F8F Bearcat

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Grumman F8F Bearcat
F8F Bearcat
Grumman F8F Bearcats prepare for takeoff
RoleNaval carrier fighter
First flight21 August 1944
Entered service21 May 1945
Length28 ft 3 in8.6 m
Wingspan35 ft 10 in10.9 m
Height13 ft 10 in4.2 m
Wing areaft²
Empty7,070 lb3,210 kg
Maximum takeoff12,947 lb5,870 kg
EnginePratt & Whitney R-2800-34W Double Wasp radial
Power2,100 hp1,600 kW
Maximum speed421 mph680 km/h
Combat rangemileskm
Ferry range1,105 miles1,780 km
Service ceiling38,700 ft11,800 m
Rate of climb4570 ft/min1,390 m/min
Wing loadinglb/ft²kg/m²
Guns4 × 20 mm cannon
Bombs2 × 1,000 lb bombs2 × 450 kg bombs
Rockets4 × 0.5 in (12.7 mm) rockets

The Grumman F8F Bearcat was the company's final piston engined fighter aircraft. Designed for the interceptor fighter role, the design team's aim was to create the smallest, lightest fighter that could fit around the Pratt & Whitney Double Wasp engine (carried over from the F6F Hellcat) and the armament of four 20mm cannon. Compared to its predecessor, the Bearcat was 20% lighter, had a 30% better rate of climb, and was 50 mph (80 km/h) faster. In comparison with the Vought F4U Corsair, the Bearcat was marginally slower but was much more heavily armed, more manuverable and climbed faster. Many features of its design were inspired by a captured Focke-Wulf Fw 190 fighter that had been handed over to the Grumman facilities.

The F8F prototypes were ordered in November 1943 and first flew on 21 August, 1944, a mere nine months later. The first production aircraft was delivered in February 1945 and the first squadron was operational by 21 May, but World War II was over before the aircraft saw combat service.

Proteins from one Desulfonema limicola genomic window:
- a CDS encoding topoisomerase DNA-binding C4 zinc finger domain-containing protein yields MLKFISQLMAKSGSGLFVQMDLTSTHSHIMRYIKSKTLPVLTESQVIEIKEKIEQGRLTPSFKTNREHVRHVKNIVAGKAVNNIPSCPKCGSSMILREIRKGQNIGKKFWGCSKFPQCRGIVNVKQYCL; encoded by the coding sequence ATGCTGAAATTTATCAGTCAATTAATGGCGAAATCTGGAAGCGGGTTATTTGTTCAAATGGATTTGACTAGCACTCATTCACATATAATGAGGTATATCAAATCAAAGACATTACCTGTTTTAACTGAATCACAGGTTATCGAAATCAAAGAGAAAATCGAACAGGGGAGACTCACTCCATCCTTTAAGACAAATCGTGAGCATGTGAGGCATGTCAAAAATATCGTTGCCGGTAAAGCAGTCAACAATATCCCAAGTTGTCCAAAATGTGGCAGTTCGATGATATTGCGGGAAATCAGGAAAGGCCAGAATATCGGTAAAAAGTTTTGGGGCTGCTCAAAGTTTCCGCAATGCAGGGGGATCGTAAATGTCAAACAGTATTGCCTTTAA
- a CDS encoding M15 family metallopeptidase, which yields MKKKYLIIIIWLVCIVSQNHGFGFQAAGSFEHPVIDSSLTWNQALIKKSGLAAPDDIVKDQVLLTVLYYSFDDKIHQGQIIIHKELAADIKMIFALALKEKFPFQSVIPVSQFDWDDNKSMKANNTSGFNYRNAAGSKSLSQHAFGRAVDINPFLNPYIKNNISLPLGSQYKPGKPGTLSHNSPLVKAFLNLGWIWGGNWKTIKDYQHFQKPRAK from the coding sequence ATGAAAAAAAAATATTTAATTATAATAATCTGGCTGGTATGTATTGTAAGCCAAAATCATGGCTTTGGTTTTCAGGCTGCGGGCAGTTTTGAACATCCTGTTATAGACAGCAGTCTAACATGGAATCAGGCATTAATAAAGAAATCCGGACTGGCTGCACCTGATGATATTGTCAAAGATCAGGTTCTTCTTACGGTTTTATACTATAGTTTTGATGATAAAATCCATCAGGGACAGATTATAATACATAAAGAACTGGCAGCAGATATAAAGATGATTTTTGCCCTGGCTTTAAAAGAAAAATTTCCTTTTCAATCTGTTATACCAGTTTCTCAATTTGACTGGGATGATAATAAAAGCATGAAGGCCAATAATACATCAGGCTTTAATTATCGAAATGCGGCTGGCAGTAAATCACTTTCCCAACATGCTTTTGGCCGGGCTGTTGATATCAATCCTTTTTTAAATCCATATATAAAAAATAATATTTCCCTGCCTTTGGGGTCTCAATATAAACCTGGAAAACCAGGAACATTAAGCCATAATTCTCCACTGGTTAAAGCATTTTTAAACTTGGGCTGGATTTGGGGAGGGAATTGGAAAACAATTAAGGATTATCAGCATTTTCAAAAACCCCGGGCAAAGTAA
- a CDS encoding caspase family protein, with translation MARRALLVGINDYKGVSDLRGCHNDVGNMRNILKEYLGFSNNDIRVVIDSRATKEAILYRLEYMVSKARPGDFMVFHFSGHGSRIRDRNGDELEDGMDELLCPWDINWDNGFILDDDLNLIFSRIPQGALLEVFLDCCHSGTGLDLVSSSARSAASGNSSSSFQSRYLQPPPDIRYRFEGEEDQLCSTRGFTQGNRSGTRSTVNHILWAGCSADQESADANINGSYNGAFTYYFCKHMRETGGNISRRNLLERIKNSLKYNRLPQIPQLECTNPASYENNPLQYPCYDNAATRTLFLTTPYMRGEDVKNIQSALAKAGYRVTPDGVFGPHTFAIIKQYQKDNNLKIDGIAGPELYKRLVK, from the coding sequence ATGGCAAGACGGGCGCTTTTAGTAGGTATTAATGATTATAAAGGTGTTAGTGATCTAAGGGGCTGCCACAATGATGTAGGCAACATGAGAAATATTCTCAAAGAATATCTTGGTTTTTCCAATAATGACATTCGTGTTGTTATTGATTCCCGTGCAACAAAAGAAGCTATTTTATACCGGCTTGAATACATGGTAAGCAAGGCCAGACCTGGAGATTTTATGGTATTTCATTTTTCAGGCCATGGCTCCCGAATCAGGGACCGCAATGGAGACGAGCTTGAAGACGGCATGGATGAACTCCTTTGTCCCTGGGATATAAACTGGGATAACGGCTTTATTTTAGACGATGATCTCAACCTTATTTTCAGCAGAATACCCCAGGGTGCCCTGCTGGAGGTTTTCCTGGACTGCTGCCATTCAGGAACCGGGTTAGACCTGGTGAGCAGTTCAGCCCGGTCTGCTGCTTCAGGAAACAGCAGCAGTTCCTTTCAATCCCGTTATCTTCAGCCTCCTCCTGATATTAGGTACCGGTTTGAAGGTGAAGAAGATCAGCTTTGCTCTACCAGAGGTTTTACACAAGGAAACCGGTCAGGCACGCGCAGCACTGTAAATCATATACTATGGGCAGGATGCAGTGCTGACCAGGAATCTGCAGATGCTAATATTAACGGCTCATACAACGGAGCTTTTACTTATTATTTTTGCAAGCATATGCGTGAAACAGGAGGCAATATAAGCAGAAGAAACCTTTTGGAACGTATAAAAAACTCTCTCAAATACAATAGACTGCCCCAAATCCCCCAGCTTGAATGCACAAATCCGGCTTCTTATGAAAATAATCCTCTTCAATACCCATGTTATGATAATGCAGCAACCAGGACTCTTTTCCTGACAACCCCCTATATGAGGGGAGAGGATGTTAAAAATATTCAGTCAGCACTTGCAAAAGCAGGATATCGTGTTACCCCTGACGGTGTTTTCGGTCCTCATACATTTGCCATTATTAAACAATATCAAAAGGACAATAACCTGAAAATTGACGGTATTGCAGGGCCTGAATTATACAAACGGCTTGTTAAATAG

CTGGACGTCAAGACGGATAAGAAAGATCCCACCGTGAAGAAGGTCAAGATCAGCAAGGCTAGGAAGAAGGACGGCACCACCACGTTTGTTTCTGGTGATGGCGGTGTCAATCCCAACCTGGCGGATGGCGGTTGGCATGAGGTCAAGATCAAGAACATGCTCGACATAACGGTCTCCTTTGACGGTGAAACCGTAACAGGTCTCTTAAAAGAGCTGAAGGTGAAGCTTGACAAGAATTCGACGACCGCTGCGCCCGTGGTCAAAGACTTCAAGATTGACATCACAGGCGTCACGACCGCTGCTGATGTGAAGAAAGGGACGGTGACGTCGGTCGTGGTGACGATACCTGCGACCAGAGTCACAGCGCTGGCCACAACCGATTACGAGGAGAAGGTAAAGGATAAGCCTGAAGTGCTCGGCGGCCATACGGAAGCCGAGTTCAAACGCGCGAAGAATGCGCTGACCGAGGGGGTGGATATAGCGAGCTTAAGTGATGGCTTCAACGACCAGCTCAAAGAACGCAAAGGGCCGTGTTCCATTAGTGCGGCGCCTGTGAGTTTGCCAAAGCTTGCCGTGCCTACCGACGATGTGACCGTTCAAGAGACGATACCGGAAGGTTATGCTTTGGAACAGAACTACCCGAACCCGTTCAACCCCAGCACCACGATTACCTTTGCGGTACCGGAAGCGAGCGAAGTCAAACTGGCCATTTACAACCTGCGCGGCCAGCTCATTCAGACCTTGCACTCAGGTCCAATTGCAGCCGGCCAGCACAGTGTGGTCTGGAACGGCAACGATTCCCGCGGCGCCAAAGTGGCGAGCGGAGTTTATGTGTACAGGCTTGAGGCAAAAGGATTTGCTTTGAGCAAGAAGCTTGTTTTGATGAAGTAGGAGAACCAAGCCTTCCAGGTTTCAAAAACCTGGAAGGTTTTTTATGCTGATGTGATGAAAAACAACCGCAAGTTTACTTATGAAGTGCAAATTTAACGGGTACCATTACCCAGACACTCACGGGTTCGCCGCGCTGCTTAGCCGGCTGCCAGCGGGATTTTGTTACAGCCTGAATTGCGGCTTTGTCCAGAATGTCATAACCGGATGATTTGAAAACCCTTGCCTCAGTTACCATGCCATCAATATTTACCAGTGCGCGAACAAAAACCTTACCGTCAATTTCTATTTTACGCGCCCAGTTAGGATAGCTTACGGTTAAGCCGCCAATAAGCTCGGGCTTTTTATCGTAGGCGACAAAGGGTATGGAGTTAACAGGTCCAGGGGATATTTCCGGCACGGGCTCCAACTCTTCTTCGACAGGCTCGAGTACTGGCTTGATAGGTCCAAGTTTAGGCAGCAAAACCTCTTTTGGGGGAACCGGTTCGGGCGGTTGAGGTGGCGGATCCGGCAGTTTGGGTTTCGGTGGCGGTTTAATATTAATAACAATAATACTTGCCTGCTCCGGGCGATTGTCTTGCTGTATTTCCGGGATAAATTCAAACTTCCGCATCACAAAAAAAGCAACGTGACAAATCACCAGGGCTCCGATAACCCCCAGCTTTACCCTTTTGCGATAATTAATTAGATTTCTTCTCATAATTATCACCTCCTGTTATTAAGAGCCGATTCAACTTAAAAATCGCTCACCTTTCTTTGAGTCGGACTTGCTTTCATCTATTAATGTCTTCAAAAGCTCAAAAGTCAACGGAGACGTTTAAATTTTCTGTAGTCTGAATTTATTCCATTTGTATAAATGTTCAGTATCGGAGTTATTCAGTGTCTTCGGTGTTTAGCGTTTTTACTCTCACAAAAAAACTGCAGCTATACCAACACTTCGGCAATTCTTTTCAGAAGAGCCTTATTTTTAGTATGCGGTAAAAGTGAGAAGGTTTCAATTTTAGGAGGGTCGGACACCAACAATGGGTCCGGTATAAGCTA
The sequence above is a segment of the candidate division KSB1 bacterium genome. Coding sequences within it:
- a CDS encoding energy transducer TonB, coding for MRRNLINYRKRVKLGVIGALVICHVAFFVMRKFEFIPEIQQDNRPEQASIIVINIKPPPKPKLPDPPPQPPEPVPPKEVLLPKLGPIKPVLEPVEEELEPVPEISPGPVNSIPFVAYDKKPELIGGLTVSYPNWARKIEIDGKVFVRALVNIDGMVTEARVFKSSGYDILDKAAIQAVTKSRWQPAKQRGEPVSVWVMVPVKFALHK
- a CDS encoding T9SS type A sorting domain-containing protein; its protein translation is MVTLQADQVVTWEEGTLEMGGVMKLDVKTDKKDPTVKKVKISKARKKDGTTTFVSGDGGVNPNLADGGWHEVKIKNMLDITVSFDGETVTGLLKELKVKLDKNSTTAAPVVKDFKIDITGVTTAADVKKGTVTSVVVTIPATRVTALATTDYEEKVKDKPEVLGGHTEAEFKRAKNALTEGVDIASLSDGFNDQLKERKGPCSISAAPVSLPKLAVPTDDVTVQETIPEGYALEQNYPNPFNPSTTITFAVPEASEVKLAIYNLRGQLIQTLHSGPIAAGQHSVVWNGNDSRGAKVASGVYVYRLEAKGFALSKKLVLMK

Postwar, the F8F became the major Navy fighter, equipping 24 fighter squadrons. Their performance was such that they outmatched even many early jets, but that advantage soon evaporated; the Grumman F9F Panther largely replaced it in USN service.

Other nations that flew the Bearcat included the French and Thai air forces. The French aircraft saw combat service in French Indochina in a fighter-bomber role in the early 1950s.

A fairly large number of Bearcats survive; approximately eleven are airworthy, eight are restored for display and approximately a dozen are wrecks or restoration projects. Bearcats have been fairly popular in air racing, and one, the Rare Bear owned by Lyle Shelton is the holder of the record as the "fastest propeller-driven aircraft in the world" (averaged over a 3km course) at 528.33 mph (850.26 km/h), set in 1989.

Related content
Related development
Similar aircraft
Designation series

F5F - F6F - F7F - F8F - F9F - F10F - F11F

Related lists

List of military aircraft of the United States - List of fighter aircraft

Lists of Aircraft | Aircraft manufacturers | Aircraft engines | Aircraft engine manufacturers

Airports | Airlines | Air forces | Aircraft weapons | Missiles | Timeline of aviation

de:Grumman F8F

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